Examining the Treatment of Native American Defendants in United States Federal Courts Examining the Treatment of Native American Defendants in United States Federal Courts Racial and ethnic disparity in federal sentencing is an important concern to scholars and policy makers. Literature suggests that Blacks and Hispanics are sentenced more harshly than similarly situated White offenders. These findings are troubling since defendants of color who are meted out tougher punishments face substantial social and economic difficulties thereafter, and supports the idea that minorities are treated unfairly by the justice system. While Black-Hispanic-White disparities are understood, less is known about whether disparities extend to other minority groups. This research gap indicates that little can be gleaned about the treatment of these groups. I propose a study that examines the treatment and sentencing of Native American defendants. The central research question I seek to answer is whether Native American defendants are disproportionately meted out harsher treatment in federal courts. Specifically, I examine 1) cumulative disadvantage for Native American defendants at multiple decision points, 2) Native American-White disadvantage across time, and 3) the effect of social context on Native American-White disadvantage. This study utilizes the focal concerns and minority threat perspectives to address disparate sentencing practices and their negative implications for Native Americans. It is hypothesized that Native American defendants will receive harsher outcomes at multiple decision points, thus suffering from cumulative disadvantage; this disadvantage is likely to have increased over time and to be affected by social context. The data used to answer these questions are from the Administrative Office of the U.S. Courts, Bureau of Prisons, Executive Office for U.S. Attorneys, U.S. Marshall Service, the U.S. Sentencing Commission, and the U.S. Census. These data are suitable to answer my questions for several reasons. First, the data include rich information that is relevant to understanding how Native Americans are treated in federal courts (e.g., demographic, offense severity, criminal history). Second, the data contain multiple decision points and are longitudinal (18 years), permitting observation of changes to sentencing practices across time. Third, the data include a large number of Native American defendants allowing for meaningful findings related to Native Americans. The proposed questions will be answered using the following strategies: logistic regression, ordinary least squares regression, and hierarchical linear modeling. Results from the proposed study will be presented at conferences that are of interest to practitioners and policy makers in criminal justice and the research community. Several scholarly articles will be written for criminal justice and sociological journals.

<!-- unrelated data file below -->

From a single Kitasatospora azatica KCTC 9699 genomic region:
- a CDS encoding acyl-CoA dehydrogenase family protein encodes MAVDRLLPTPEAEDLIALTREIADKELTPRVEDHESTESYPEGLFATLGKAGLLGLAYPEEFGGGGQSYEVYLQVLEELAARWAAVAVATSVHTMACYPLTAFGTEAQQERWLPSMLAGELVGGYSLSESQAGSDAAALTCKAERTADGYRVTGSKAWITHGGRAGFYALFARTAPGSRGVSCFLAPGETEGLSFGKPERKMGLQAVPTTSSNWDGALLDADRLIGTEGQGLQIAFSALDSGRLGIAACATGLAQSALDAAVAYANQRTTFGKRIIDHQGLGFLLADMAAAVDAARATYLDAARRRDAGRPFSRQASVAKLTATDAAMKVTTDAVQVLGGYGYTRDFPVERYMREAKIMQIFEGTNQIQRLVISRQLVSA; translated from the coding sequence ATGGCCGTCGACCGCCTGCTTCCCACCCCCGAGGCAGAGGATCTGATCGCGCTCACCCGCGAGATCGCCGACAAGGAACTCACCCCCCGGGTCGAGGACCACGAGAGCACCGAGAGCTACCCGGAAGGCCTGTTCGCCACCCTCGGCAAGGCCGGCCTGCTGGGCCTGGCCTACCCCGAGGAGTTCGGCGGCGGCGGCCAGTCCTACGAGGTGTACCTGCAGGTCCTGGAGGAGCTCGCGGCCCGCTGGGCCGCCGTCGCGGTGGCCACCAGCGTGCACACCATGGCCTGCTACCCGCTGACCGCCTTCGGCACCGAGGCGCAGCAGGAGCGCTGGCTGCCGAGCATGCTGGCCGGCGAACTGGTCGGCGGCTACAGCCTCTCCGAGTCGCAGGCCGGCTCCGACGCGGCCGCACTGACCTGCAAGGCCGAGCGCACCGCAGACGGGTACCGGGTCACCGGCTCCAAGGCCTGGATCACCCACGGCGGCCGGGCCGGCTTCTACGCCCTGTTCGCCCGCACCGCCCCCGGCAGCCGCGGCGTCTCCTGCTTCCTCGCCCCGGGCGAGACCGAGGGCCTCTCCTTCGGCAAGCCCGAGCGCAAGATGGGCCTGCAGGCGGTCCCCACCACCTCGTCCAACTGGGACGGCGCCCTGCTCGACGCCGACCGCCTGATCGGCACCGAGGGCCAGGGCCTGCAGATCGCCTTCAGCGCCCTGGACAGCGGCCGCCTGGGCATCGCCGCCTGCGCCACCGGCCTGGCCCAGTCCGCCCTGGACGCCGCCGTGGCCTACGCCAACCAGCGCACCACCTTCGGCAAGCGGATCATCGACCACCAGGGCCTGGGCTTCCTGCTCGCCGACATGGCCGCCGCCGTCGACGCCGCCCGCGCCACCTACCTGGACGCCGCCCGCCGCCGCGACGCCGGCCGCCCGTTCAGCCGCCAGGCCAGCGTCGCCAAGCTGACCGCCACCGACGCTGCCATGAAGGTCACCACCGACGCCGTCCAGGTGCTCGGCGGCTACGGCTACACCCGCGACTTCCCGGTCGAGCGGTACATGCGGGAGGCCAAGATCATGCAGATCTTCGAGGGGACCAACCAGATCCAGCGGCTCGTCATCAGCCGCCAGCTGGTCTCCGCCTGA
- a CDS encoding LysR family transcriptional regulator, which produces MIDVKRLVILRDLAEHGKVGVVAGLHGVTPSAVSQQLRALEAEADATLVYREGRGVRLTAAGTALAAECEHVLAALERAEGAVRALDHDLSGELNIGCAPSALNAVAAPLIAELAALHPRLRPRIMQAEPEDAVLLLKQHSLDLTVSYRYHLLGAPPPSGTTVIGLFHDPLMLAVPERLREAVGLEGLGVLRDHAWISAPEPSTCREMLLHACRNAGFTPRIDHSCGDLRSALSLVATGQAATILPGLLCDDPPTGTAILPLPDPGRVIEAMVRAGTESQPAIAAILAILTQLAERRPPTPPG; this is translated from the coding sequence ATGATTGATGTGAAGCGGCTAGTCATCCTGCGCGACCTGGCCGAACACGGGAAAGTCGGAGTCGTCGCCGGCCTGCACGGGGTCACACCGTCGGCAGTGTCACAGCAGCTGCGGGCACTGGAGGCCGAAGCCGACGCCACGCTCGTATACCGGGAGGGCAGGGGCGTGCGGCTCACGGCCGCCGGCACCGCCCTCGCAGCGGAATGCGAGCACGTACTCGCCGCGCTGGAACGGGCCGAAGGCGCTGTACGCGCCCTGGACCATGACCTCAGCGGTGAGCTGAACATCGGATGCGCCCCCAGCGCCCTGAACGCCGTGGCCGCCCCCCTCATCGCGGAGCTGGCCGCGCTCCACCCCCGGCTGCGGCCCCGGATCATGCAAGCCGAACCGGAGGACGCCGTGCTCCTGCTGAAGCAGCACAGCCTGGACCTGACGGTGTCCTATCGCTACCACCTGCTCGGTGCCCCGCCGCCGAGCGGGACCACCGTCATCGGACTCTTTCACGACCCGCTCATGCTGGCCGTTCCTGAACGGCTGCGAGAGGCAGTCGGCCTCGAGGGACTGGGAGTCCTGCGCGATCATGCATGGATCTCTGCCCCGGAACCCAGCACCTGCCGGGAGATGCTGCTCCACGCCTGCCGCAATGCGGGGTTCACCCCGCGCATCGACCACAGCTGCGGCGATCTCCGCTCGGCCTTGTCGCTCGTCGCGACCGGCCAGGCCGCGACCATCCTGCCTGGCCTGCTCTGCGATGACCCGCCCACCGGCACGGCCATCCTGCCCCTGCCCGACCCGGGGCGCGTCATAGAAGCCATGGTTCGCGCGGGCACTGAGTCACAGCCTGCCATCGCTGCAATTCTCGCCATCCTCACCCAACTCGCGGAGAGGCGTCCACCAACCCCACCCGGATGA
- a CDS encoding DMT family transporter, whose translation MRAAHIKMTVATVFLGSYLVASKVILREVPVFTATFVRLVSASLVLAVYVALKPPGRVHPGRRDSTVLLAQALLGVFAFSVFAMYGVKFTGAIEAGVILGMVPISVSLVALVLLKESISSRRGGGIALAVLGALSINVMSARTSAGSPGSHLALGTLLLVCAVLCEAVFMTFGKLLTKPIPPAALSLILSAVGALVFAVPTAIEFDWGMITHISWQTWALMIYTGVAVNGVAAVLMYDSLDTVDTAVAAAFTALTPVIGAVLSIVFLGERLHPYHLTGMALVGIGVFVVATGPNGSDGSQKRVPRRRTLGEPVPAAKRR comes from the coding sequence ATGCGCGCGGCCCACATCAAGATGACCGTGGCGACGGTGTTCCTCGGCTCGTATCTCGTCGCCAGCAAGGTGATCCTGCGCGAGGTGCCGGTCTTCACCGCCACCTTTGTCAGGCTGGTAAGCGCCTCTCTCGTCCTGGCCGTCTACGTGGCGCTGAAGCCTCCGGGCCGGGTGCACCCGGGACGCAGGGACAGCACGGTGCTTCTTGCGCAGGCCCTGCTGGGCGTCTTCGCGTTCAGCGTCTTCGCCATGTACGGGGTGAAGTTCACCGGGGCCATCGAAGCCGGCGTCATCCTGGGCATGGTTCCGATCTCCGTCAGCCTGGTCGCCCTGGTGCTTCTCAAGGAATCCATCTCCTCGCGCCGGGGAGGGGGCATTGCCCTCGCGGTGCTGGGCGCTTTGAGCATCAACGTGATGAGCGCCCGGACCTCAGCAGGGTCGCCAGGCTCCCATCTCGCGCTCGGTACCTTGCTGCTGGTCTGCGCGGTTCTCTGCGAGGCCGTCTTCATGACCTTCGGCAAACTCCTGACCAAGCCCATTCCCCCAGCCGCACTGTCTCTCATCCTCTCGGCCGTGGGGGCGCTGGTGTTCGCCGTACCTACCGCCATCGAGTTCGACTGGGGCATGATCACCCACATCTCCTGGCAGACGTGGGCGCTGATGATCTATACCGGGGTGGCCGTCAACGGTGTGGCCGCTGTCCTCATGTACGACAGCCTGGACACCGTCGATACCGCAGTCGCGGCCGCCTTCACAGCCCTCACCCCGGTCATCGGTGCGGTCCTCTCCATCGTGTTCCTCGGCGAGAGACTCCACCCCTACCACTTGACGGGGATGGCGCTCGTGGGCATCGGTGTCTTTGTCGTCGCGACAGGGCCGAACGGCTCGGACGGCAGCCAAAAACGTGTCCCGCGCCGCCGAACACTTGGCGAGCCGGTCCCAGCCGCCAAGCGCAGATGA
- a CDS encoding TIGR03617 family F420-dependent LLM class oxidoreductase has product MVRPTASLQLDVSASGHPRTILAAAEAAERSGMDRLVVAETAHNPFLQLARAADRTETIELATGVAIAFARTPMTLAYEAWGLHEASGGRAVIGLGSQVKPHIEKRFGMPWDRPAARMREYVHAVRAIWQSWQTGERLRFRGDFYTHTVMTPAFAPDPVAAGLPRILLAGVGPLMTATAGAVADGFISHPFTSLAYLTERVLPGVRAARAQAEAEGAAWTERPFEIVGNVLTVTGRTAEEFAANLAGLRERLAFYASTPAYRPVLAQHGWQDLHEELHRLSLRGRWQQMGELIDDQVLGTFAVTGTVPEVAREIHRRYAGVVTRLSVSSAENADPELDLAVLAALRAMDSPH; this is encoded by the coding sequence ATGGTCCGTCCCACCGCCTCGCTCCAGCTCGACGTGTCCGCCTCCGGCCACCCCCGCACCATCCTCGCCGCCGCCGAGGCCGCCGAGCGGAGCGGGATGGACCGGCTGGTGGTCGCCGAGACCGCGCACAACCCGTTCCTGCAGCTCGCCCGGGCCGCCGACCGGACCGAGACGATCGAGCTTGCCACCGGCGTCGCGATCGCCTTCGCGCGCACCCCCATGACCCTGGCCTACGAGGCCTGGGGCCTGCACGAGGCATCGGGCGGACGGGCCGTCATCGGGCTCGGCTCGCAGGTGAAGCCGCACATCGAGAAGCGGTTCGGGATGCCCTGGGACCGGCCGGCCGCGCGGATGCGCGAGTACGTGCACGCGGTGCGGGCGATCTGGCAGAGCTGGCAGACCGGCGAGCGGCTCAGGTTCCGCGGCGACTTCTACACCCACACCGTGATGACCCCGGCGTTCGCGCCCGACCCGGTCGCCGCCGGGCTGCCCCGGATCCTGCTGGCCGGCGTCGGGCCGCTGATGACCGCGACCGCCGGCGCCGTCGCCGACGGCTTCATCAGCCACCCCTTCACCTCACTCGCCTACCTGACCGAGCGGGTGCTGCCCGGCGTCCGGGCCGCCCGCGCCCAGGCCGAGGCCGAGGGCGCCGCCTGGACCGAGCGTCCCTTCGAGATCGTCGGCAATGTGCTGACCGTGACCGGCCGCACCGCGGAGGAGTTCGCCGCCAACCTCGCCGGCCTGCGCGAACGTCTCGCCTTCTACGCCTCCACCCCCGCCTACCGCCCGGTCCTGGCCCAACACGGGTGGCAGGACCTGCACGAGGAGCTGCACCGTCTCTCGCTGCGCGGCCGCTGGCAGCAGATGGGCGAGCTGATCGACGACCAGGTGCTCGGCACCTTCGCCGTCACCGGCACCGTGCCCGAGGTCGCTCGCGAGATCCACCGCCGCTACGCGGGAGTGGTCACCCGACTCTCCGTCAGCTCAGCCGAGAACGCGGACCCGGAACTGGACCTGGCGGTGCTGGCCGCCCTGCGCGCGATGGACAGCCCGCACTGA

|Effective start/end date||1/1/16 → 11/30/17|
- DOJ-OJP: Bureau of Justice Statistics (BJS): $43,000.00
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